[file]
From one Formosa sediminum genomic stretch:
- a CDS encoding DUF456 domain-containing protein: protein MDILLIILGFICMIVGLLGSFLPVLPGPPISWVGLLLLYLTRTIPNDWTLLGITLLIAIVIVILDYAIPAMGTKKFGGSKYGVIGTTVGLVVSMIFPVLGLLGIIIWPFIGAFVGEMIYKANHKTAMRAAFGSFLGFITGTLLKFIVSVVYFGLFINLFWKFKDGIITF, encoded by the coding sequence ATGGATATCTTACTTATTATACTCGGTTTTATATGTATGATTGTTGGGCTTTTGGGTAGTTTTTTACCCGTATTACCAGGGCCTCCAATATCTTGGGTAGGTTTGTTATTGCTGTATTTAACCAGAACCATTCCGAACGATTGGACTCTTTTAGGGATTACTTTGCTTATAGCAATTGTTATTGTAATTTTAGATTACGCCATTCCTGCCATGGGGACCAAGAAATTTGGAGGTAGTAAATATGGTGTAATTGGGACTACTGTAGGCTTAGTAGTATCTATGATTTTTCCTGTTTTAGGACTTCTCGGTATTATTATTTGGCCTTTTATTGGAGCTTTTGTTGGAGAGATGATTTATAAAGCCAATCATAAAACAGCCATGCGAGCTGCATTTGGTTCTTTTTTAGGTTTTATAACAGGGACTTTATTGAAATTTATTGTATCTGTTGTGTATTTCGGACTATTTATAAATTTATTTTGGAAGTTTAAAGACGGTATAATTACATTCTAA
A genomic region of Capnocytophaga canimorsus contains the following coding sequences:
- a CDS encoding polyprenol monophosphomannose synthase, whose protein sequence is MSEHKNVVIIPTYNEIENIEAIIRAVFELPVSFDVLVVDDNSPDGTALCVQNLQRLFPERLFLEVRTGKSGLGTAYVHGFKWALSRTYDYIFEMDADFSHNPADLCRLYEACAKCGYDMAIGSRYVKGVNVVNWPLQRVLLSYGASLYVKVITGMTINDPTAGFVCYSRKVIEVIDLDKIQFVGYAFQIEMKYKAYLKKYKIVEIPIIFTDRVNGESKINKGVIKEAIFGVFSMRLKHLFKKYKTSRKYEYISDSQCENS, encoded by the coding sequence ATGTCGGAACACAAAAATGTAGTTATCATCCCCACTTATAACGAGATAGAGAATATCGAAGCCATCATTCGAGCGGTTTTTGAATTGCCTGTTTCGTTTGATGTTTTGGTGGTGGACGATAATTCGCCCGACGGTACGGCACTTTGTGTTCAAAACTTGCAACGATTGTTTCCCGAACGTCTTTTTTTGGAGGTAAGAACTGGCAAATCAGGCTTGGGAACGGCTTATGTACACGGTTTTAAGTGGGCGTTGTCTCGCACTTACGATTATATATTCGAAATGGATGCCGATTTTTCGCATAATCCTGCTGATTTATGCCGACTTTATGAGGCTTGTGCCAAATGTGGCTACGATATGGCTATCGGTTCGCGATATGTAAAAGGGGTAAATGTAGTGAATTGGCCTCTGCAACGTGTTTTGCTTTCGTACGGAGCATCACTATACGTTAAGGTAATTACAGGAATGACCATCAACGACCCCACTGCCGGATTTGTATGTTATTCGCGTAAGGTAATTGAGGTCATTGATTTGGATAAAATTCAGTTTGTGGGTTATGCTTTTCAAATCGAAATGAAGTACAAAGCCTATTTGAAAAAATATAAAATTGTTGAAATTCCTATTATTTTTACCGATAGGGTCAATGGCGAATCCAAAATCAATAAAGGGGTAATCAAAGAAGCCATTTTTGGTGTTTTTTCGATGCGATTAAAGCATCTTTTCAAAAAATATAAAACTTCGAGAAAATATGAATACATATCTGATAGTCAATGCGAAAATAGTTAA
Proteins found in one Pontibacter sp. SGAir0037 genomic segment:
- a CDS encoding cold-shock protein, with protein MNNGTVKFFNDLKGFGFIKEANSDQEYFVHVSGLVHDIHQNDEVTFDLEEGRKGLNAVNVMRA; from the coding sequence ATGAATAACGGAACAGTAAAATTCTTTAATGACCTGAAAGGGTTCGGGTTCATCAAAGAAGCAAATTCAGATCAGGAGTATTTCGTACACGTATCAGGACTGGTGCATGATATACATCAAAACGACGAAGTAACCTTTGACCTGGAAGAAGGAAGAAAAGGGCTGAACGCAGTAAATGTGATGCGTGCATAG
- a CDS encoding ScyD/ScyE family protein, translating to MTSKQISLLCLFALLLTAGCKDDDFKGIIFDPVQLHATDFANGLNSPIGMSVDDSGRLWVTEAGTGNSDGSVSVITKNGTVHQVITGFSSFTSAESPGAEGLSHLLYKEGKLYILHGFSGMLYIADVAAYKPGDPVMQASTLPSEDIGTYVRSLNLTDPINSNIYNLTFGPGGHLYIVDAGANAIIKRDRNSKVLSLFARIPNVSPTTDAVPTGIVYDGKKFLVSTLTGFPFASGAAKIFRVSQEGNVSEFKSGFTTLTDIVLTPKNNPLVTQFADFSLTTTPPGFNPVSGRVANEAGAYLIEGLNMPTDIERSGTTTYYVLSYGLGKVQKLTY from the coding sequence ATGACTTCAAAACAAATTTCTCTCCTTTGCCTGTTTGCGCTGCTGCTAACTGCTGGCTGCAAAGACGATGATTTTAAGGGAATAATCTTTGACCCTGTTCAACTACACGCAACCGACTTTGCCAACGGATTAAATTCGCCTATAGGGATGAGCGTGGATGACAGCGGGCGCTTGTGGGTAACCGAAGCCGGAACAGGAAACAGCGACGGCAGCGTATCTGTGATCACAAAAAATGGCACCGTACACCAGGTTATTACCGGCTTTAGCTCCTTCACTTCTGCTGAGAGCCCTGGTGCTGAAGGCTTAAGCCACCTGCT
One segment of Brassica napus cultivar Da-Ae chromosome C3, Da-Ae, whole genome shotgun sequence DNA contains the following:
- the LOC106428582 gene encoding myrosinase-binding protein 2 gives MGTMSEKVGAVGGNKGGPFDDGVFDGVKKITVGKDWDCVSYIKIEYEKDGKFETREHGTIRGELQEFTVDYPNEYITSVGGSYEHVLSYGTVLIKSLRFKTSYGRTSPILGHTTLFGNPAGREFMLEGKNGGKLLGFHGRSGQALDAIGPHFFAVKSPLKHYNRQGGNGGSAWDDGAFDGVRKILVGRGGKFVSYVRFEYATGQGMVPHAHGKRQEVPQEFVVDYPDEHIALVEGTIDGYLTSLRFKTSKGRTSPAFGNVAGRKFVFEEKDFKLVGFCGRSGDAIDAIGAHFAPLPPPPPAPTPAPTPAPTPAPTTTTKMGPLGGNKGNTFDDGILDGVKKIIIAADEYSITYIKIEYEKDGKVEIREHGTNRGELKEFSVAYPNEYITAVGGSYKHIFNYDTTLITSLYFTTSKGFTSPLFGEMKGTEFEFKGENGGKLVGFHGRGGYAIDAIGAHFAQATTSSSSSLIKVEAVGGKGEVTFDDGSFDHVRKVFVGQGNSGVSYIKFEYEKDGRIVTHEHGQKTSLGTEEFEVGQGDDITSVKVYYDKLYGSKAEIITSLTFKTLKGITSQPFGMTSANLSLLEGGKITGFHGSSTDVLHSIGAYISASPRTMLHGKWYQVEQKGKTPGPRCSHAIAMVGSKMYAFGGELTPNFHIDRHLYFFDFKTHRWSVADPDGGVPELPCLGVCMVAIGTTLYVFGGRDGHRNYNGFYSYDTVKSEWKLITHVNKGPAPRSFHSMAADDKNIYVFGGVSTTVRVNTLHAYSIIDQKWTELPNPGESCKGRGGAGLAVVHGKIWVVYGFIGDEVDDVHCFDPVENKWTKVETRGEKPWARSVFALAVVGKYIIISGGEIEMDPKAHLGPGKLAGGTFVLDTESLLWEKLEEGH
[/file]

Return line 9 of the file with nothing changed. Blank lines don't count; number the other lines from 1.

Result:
- the LOC106428582 gene encoding myrosinase-binding protein 2 gives MGTMSEKVGAVGGNKGGPFDDGVFDGVKKITVGKDWDCVSYIKIEYEKDGKFETREHGTIRGELQEFTVDYPNEYITSVGGSYEHVLSYGTVLIKSLRFKTSYGRTSPILGHTTLFGNPAGREFMLEGKNGGKLLGFHGRSGQALDAIGPHFFAVKSPLKHYNRQGGNGGSAWDDGAFDGVRKILVGRGGKFVSYVRFEYATGQGMVPHAHGKRQEVPQEFVVDYPDEHIALVEGTIDGYLTSLRFKTSKGRTSPAFGNVAGRKFVFEEKDFKLVGFCGRSGDAIDAIGAHFAPLPPPPPAPTPAPTPAPTPAPTTTTKMGPLGGNKGNTFDDGILDGVKKIIIAADEYSITYIKIEYEKDGKVEIREHGTNRGELKEFSVAYPNEYITAVGGSYKHIFNYDTTLITSLYFTTSKGFTSPLFGEMKGTEFEFKGENGGKLVGFHGRGGYAIDAIGAHFAQATTSSSSSLIKVEAVGGKGEVTFDDGSFDHVRKVFVGQGNSGVSYIKFEYEKDGRIVTHEHGQKTSLGTEEFEVGQGDDITSVKVYYDKLYGSKAEIITSLTFKTLKGITSQPFGMTSANLSLLEGGKITGFHGSSTDVLHSIGAYISASPRTMLHGKWYQVEQKGKTPGPRCSHAIAMVGSKMYAFGGELTPNFHIDRHLYFFDFKTHRWSVADPDGGVPELPCLGVCMVAIGTTLYVFGGRDGHRNYNGFYSYDTVKSEWKLITHVNKGPAPRSFHSMAADDKNIYVFGGVSTTVRVNTLHAYSIIDQKWTELPNPGESCKGRGGAGLAVVHGKIWVVYGFIGDEVDDVHCFDPVENKWTKVETRGEKPWARSVFALAVVGKYIIISGGEIEMDPKAHLGPGKLAGGTFVLDTESLLWEKLEEGH